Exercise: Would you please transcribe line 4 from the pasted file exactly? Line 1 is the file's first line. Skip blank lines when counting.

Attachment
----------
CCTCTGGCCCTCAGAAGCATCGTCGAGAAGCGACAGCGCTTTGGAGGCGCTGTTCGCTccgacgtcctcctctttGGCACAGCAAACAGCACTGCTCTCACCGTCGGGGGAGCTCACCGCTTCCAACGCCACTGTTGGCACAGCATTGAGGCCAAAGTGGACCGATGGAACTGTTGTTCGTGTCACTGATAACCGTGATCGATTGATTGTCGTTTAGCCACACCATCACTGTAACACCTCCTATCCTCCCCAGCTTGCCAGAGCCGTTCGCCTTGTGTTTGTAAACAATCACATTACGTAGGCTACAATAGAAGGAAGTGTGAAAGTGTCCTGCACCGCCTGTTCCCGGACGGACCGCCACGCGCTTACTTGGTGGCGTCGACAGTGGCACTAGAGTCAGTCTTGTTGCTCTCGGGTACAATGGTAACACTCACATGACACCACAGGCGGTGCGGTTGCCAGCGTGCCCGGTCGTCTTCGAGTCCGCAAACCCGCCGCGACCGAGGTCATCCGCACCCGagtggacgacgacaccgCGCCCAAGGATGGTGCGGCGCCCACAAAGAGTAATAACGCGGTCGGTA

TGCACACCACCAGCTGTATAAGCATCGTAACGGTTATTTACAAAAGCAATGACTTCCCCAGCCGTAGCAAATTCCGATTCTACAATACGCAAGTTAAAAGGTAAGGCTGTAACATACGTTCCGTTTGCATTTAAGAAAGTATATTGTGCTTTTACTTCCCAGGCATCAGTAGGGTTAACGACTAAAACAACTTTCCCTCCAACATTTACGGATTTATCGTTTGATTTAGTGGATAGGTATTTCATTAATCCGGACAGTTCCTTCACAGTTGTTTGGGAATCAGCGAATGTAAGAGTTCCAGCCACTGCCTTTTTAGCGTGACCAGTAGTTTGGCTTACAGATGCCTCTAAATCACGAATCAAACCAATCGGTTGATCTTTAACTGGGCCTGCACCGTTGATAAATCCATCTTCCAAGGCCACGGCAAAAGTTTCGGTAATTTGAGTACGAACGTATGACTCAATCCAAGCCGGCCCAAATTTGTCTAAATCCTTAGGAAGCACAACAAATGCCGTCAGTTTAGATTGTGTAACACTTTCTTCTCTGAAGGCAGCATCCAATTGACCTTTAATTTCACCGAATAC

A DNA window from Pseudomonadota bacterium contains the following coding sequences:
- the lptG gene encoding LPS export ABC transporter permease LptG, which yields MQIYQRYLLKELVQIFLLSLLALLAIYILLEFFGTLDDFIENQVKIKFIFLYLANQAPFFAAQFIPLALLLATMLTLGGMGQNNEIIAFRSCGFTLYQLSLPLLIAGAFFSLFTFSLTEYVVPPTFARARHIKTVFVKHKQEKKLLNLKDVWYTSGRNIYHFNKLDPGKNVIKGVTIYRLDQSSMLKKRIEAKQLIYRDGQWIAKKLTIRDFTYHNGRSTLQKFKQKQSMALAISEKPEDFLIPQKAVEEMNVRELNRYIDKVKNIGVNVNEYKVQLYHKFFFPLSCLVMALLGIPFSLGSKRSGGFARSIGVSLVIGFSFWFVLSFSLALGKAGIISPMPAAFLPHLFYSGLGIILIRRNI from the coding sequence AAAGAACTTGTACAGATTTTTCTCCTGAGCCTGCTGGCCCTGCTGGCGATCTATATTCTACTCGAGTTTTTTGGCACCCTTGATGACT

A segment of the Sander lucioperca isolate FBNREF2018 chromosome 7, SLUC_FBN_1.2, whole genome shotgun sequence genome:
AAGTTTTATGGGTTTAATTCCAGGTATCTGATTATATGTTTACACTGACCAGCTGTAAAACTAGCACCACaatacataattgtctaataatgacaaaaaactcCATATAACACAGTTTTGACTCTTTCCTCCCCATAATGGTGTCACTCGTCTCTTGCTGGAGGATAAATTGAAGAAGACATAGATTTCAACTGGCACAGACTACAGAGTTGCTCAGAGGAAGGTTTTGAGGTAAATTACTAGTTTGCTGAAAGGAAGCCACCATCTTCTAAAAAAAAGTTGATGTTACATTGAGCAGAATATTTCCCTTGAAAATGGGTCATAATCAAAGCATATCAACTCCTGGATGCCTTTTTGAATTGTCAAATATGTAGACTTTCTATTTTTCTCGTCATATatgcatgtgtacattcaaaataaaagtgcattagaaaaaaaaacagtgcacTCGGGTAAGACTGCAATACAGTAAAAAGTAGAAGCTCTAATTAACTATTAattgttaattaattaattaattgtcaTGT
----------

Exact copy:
- the lptG gene encoding LPS export ABC transporter permease LptG, which yields MQIYQRYLLKELVQIFLLSLLALLAIYILLEFFGTLDDFIENQVKIKFIFLYLANQAPFFAAQFIPLALLLATMLTLGGMGQNNEIIAFRSCGFTLYQLSLPLLIAGAFFSLFTFSLTEYVVPPTFARARHIKTVFVKHKQEKKLLNLKDVWYTSGRNIYHFNKLDPGKNVIKGVTIYRLDQSSMLKKRIEAKQLIYRDGQWIAKKLTIRDFTYHNGRSTLQKFKQKQSMALAISEKPEDFLIPQKAVEEMNVRELNRYIDKVKNIGVNVNEYKVQLYHKFFFPLSCLVMALLGIPFSLGSKRSGGFARSIGVSLVIGFSFWFVLSFSLALGKAGIISPMPAAFLPHLFYSGLGIILIRRNI from the coding sequence AAAGAACTTGTACAGATTTTTCTCCTGAGCCTGCTGGCCCTGCTGGCGATCTATATTCTACTCGAGTTTTTTGGCACCCTTGATGACT